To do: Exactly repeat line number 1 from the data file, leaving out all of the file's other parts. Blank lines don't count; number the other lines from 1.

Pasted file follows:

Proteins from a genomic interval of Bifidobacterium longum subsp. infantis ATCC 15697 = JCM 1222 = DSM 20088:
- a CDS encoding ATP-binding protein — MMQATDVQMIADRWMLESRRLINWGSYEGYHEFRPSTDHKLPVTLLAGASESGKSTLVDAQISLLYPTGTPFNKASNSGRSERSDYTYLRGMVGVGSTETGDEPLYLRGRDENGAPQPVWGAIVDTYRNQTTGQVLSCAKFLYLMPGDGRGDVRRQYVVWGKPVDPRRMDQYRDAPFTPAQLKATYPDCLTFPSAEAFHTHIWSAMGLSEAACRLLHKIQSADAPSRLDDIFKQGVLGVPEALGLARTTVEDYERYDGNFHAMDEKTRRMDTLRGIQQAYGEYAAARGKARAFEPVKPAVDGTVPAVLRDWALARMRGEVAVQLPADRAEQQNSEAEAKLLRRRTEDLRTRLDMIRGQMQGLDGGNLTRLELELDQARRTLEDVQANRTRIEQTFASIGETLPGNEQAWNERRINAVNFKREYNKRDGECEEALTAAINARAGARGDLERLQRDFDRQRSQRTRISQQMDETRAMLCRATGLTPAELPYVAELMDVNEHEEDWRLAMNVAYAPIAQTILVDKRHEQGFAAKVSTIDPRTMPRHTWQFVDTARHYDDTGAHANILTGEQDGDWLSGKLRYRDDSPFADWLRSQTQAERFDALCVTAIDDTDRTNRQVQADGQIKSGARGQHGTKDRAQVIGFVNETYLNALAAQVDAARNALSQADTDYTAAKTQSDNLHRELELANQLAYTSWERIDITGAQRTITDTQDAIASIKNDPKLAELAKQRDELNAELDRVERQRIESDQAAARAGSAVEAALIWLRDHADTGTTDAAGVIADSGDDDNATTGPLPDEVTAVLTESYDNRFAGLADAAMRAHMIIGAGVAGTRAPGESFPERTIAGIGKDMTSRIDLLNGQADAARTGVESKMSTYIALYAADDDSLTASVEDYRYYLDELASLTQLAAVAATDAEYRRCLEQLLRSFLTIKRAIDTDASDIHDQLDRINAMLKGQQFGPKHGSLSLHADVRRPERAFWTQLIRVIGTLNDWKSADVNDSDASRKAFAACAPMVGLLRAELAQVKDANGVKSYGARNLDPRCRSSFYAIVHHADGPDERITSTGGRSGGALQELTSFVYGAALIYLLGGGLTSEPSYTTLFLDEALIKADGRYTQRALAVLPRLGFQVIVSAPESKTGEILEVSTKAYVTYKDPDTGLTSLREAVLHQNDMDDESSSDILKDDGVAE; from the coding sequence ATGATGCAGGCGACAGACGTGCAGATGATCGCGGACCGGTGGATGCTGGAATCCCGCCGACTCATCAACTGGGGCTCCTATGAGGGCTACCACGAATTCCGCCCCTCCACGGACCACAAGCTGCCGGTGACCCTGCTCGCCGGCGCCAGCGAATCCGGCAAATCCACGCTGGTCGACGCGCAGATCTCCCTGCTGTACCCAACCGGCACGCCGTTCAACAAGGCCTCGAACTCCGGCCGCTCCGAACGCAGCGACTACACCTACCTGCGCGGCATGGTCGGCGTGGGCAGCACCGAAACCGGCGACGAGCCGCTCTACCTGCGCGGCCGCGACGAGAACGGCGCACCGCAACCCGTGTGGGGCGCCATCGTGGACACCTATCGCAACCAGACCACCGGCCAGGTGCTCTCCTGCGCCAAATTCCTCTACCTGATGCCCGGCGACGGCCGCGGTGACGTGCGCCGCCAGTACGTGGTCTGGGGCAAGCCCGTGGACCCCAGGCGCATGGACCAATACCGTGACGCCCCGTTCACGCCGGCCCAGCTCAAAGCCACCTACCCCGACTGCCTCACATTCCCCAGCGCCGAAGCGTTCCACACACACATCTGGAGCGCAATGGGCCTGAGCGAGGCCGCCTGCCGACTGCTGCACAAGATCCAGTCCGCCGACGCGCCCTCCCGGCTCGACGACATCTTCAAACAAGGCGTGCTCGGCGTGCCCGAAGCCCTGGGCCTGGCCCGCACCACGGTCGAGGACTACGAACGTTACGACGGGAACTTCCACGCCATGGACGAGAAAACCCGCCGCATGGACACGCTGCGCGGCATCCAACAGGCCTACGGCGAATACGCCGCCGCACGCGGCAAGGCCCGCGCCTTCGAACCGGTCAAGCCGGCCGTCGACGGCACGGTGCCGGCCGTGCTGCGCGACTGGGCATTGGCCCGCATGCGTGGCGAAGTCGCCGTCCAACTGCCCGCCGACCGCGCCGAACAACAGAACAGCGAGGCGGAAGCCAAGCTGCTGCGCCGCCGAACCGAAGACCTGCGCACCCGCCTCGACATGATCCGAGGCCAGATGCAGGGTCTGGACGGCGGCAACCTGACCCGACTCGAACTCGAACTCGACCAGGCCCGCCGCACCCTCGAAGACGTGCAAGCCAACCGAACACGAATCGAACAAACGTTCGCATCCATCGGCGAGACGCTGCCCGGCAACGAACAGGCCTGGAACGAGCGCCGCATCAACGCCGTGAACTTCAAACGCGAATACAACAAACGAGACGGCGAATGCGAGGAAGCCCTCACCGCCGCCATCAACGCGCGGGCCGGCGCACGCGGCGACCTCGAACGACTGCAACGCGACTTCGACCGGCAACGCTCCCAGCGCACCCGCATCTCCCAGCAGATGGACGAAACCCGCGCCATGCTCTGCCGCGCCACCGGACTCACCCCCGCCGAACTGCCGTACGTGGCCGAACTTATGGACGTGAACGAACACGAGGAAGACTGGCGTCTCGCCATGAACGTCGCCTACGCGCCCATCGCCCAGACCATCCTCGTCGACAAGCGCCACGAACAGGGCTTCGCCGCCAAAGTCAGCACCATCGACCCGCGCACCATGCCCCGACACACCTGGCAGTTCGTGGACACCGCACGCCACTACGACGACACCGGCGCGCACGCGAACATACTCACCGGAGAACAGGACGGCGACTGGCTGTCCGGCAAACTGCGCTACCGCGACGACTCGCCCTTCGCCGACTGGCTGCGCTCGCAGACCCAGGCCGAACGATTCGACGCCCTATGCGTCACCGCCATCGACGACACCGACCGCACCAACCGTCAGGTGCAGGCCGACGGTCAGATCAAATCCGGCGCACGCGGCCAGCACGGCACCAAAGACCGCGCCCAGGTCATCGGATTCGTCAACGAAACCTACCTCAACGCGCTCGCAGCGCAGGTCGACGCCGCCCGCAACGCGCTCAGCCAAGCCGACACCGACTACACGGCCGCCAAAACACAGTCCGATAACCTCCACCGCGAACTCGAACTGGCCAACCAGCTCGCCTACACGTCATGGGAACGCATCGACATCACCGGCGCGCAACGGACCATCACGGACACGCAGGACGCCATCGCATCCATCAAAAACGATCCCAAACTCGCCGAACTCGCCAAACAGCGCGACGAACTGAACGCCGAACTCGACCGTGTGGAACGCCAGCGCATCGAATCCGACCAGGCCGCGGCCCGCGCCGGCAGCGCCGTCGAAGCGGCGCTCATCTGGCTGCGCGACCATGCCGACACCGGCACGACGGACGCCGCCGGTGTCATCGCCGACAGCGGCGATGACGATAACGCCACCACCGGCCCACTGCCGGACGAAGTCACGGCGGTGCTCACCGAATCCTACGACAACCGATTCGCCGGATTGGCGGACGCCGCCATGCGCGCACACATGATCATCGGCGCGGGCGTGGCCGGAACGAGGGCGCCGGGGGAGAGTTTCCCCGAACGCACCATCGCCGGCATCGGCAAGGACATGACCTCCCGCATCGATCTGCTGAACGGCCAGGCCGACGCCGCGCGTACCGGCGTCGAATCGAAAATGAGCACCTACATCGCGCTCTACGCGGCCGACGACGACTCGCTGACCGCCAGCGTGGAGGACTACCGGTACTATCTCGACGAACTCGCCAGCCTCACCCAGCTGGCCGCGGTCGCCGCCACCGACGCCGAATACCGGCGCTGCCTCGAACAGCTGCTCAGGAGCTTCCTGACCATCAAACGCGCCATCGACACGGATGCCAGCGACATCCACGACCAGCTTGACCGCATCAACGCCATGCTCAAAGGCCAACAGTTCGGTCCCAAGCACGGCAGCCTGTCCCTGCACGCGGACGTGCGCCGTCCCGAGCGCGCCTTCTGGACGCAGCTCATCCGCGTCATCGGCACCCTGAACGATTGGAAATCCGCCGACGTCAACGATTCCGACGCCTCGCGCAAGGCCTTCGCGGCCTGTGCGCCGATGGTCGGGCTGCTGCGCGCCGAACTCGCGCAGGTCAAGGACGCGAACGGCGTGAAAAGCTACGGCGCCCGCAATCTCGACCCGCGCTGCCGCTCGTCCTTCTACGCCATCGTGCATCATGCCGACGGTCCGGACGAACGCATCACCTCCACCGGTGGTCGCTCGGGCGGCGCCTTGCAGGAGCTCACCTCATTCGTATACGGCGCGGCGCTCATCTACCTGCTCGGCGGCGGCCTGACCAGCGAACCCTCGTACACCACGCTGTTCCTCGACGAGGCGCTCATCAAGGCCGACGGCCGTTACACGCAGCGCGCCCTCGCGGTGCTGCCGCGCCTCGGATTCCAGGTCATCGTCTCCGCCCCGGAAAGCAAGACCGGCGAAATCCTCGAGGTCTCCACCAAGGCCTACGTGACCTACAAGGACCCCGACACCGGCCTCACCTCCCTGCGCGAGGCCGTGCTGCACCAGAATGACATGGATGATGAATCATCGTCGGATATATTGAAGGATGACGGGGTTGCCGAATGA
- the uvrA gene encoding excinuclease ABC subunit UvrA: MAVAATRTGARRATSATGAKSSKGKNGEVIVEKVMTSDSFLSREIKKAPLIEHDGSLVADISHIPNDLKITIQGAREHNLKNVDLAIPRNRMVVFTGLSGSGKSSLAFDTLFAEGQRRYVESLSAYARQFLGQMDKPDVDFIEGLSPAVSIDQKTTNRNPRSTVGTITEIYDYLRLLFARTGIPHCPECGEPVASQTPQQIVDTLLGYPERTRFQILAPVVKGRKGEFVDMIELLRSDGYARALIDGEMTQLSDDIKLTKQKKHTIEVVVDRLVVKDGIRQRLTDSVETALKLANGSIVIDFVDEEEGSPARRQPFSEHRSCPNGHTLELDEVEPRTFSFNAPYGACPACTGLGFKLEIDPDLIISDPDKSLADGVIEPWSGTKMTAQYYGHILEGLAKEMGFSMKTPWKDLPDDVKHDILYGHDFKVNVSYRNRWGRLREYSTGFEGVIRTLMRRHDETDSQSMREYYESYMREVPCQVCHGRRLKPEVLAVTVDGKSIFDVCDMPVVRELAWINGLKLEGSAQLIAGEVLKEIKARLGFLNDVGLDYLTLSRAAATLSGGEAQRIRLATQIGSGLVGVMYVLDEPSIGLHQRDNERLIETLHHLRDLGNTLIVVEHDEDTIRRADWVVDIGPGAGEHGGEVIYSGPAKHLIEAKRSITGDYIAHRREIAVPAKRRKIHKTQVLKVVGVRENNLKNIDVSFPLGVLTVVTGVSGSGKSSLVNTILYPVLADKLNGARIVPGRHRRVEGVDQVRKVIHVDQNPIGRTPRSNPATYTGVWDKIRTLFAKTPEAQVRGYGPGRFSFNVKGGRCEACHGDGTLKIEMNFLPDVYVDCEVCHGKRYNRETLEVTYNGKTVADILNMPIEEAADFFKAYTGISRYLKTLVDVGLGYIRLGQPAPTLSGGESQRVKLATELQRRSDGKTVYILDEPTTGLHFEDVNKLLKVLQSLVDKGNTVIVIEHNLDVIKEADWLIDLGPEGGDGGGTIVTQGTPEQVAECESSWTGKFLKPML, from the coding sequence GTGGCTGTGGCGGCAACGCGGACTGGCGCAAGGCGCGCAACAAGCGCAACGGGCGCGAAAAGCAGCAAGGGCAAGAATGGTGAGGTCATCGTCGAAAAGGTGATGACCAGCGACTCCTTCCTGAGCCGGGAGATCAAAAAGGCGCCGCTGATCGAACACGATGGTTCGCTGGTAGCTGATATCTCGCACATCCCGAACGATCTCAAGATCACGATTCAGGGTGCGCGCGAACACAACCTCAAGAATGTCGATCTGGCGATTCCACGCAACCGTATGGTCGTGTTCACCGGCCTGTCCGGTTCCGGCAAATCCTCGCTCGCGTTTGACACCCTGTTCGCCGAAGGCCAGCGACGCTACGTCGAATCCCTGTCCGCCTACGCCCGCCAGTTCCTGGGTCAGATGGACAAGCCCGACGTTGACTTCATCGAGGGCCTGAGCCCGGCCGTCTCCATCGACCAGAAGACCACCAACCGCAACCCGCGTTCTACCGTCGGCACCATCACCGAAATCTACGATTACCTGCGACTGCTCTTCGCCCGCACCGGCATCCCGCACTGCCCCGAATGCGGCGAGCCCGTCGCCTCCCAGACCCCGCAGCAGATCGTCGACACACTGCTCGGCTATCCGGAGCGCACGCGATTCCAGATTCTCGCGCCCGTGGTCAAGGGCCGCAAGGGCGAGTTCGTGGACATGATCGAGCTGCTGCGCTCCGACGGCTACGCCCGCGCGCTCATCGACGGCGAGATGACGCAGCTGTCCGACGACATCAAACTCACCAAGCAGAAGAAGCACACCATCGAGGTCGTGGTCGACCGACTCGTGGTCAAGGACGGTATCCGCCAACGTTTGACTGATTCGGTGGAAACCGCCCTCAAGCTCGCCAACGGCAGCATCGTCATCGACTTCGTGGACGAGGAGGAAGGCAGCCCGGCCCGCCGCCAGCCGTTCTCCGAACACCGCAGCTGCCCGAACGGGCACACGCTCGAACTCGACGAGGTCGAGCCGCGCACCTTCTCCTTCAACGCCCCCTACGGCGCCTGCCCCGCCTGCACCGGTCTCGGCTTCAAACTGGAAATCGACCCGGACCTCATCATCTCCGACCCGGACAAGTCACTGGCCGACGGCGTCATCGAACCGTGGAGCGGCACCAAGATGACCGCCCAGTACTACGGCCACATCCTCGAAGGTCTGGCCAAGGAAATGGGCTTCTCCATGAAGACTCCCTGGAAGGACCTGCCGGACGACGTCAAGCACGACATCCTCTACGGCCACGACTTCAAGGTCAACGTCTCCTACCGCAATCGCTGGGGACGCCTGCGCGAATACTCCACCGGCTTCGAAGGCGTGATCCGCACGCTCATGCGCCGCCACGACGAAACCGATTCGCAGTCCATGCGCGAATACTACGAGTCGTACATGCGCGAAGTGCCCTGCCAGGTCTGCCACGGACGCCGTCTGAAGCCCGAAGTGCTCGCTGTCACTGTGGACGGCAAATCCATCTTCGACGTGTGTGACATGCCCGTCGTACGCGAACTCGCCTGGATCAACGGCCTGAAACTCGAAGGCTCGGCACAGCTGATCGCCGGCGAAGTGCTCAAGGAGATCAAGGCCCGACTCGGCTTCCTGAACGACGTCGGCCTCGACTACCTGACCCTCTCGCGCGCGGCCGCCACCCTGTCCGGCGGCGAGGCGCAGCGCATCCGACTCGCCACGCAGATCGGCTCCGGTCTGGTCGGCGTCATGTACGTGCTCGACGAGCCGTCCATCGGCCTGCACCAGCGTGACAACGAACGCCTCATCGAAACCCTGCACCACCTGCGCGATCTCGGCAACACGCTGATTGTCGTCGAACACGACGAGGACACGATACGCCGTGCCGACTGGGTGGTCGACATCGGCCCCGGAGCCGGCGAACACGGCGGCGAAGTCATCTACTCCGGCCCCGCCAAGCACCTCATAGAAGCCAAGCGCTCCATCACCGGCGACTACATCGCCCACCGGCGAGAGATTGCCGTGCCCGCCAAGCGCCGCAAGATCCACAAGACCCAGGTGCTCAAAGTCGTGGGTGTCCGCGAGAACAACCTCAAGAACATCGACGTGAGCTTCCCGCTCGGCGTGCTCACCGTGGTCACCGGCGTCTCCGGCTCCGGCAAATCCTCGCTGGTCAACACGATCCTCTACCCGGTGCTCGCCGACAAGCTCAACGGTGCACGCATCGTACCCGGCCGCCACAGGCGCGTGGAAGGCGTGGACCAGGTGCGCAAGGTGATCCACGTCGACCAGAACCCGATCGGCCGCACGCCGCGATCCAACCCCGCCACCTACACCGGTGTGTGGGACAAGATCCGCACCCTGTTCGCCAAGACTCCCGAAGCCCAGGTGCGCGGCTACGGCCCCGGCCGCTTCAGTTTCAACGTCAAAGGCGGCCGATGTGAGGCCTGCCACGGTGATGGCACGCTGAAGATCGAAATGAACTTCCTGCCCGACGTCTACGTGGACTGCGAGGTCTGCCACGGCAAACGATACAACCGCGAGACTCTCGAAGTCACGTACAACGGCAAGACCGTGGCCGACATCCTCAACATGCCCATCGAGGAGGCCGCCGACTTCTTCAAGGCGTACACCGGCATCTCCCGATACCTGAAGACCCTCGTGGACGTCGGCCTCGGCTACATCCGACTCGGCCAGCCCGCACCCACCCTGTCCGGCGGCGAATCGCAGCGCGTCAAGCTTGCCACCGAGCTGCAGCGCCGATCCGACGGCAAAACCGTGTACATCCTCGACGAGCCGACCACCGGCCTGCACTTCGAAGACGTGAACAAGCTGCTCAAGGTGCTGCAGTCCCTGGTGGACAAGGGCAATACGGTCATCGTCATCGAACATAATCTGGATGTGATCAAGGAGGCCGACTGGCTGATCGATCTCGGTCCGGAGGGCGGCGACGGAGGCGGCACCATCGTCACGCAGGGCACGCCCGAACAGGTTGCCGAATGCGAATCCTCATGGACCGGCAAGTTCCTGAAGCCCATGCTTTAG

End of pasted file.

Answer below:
Proteins from a genomic interval of Bifidobacterium longum subsp. infantis ATCC 15697 = JCM 1222 = DSM 20088: